Due to its ensemble cast, gorgeous aesthetics and whodunit storyline, it’s safe to say that I had high expectations for Knives Out.
I’m pleased to report that it surpassed each and every one of them.
Rian Johnson’s tale of mystery follows the death of renowned crime novelist Harlan Thrombey (Christopher Plummer), which took place after his 85th birthday. Presumed to be a murder, his eccentric and very large family are soon under investigation by Detective Benoit Blanc (Daniel Craig) and his team.
Straight away, Daniel Craig steals the show with his hilarious performance of Detective Blanc. From his deep Southern American drawl to his quirky mannerisms, this is so far removed from what you’d expect from a Craig performance. I’ve never seen him have this much fun in a role before.
He’s tasked with getting to the bottom of what happened, which involves a delightful series of interviews in which the family are sitting in front of several display knives, just one of the many eccentricities of the Thrombey manor house. In terms of set design it’s just glorious to look at, and even one of the characters compares it to a Cluedo board.
Even the characters themselves are quirky enough to be boxed up inside the classic board game, and could give the likes of Miss Scarlet and Colonel Mustard a run for their money.
Characters include Thrombey’s daughter and real estate mogul Linda Drysdale (Jamie Lee Curtis), her husband Richard (Don Johnson), and outcast trust fund son Ransom (Chris Evans), who form quite the dysfunctional family even when you remove them from the bigger picture.
Then there’s the rather insufferable, yet hugely entertaining, lifestyle guru Joni Thrombey (Toni Collette) and her daughter and social activist Meg (Katherine Langford). These two characters are parodies of popular blogging culture and ‘social justice warriors’, and they’re hilarious.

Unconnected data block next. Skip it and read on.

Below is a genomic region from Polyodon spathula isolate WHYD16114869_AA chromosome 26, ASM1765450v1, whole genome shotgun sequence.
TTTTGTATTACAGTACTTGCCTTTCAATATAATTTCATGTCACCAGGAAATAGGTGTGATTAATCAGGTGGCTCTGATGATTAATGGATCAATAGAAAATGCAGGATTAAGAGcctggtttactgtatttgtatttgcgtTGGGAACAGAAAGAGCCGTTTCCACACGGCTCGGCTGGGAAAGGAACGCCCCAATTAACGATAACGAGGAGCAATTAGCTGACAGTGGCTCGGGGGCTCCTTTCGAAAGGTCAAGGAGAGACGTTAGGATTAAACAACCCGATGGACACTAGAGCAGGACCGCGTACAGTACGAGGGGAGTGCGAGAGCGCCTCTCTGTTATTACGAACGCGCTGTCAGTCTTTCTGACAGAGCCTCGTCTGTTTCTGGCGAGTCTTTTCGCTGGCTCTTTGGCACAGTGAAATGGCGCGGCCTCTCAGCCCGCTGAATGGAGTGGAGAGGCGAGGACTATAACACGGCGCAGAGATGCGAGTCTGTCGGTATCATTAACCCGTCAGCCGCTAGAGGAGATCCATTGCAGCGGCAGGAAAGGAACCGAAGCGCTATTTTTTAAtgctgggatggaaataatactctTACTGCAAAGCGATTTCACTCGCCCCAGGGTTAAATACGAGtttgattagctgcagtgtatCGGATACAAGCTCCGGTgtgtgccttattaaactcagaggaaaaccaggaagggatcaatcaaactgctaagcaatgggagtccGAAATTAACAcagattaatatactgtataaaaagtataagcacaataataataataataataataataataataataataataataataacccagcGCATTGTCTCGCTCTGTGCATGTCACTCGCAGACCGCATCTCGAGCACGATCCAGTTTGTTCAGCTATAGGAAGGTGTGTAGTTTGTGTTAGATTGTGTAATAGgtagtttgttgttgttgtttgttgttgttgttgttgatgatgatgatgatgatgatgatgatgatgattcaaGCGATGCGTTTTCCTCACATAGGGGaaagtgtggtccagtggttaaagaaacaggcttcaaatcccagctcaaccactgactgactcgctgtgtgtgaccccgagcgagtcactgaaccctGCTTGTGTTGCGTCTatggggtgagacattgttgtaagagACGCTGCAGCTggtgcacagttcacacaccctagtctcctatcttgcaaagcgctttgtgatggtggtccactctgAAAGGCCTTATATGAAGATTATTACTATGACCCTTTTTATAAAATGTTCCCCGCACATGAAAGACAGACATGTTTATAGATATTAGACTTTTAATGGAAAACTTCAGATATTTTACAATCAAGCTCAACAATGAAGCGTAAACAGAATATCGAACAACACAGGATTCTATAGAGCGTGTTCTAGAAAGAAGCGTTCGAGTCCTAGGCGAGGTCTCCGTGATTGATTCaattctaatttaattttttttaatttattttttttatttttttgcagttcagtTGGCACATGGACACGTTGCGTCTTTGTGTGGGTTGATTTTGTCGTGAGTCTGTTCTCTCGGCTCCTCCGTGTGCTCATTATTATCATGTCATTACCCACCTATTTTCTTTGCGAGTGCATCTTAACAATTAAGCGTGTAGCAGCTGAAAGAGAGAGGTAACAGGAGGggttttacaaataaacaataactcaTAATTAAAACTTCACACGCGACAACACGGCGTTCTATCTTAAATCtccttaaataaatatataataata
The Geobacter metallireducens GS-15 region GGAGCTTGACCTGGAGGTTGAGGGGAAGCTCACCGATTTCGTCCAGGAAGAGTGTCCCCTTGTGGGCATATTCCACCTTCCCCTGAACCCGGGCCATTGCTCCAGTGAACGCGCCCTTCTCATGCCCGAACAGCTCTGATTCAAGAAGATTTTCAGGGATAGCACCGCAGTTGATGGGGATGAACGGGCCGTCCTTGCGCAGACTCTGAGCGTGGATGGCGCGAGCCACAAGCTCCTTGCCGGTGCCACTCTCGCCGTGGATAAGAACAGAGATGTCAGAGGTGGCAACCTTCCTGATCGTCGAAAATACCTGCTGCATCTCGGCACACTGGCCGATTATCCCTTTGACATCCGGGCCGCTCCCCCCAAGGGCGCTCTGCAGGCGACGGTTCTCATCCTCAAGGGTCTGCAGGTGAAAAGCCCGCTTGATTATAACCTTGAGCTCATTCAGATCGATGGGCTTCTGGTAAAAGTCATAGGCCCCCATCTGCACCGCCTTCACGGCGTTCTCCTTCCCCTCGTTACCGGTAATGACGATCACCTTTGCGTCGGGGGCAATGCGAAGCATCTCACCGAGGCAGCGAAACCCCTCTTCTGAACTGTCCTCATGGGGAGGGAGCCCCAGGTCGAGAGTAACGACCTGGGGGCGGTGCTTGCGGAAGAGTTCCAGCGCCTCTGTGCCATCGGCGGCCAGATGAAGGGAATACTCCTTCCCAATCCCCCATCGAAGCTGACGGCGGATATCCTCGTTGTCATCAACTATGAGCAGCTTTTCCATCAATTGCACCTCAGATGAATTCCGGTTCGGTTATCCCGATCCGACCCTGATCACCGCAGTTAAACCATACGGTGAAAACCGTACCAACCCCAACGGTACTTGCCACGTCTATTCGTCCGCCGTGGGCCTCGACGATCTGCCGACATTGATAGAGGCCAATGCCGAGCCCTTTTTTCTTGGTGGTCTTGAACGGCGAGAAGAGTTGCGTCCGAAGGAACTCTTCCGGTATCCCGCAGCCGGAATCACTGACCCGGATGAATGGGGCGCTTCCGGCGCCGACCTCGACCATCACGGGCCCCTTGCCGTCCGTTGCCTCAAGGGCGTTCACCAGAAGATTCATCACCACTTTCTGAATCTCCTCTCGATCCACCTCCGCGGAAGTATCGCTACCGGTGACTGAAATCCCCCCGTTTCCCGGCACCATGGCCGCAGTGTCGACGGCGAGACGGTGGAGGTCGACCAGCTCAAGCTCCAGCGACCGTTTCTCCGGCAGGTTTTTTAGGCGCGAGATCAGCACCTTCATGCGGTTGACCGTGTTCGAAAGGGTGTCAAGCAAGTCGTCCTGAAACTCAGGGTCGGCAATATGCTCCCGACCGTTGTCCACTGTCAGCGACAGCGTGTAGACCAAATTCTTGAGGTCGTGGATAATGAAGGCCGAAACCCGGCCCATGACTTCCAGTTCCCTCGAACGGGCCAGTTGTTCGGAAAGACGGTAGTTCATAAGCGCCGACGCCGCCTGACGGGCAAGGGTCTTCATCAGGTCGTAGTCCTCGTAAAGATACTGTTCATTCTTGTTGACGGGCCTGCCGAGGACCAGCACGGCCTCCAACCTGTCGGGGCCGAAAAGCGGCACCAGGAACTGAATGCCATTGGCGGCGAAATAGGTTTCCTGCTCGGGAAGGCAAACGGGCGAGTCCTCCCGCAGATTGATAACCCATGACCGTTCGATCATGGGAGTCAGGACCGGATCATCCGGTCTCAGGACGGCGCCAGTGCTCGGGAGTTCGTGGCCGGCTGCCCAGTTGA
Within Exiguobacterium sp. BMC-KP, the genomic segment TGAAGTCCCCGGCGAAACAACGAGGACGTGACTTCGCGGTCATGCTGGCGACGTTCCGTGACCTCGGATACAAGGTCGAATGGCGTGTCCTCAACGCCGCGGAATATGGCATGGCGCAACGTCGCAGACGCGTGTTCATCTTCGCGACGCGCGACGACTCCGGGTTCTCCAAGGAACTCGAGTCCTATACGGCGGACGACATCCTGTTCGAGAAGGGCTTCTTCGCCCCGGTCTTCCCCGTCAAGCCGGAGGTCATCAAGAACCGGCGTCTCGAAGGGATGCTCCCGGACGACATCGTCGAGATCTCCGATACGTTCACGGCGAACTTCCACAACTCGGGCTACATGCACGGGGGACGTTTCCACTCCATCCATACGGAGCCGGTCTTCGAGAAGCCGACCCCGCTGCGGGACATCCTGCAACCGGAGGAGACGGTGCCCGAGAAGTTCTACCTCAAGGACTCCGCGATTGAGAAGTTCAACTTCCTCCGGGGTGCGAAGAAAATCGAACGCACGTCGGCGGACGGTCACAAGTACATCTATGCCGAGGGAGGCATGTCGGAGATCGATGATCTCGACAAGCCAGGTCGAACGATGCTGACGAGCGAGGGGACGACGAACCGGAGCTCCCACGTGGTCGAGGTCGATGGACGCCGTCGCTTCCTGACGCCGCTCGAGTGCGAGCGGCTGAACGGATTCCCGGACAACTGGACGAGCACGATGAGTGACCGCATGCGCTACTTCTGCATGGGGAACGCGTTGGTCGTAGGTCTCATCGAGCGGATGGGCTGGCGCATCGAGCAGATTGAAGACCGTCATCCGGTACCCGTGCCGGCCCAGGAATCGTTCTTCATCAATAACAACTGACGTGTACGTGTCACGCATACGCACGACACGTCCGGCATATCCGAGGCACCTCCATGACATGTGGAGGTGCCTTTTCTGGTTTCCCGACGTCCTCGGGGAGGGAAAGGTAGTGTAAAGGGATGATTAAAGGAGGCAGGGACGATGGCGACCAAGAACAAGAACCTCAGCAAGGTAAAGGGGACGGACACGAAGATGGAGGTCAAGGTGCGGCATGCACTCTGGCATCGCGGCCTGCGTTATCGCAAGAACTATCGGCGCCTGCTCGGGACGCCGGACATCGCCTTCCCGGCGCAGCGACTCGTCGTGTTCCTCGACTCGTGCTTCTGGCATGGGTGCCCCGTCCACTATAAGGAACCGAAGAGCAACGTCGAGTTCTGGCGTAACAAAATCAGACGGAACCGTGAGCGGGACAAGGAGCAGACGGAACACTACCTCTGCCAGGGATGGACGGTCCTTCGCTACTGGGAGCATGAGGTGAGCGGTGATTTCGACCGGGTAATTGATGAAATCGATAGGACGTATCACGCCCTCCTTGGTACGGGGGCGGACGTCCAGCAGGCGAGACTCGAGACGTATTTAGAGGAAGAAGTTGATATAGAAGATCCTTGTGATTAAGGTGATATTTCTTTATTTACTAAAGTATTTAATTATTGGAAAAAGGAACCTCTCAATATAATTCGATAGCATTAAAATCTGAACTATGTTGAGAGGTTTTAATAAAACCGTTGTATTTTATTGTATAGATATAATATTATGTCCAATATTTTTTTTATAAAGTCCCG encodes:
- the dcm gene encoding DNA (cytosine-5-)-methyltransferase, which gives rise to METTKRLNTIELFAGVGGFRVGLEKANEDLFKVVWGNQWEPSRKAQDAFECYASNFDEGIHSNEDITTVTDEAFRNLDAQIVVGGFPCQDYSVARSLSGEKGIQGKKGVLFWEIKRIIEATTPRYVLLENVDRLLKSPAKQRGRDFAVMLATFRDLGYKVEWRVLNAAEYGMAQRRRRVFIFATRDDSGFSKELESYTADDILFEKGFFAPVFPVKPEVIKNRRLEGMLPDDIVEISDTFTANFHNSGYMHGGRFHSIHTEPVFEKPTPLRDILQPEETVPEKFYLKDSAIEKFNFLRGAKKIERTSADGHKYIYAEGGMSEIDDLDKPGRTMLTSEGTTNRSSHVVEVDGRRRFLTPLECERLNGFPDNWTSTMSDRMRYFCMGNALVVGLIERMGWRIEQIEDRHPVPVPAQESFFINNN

Each character has been wonderfully crafted by Rian Johnson, who both wrote and directed Knives Out. They’re essentially caricatures, but the result of this is a thoroughly entertaining cinema experience. What a brilliant use of such a talented cast.
The only seemingly normal person wrapped up in all this is caretaker Marta Cabrera (Ana de Armas), who acted as both a friend and nurse to Harlan prior to his death. Even against a backdrop of such bold characters, de Armas’ performance shines just as brightly.
Mysteries are hard to get right, and being able to predict the ending is a bragging right for many cinephiles. Well unfortunately, this script absolutely floored me with how fantastic it was, and I was unable to predict anything that went down. Johnson has serious talent when it comes to crafting a murder-mystery.
Don’t even get me started on how gorgeous the wardrobe in this film is either. If anyone knows where I can get Jamie Lee Curtis’ striking red suit, you need to tell me immediately.
Watching Knives Out was the most fun I’ve had in the cinema this year, perhaps ever. I was fully engrossed from start to finish, and walked out with the biggest smile on my face.
If you see one film this autumn, make it this one. You won’t regret it.
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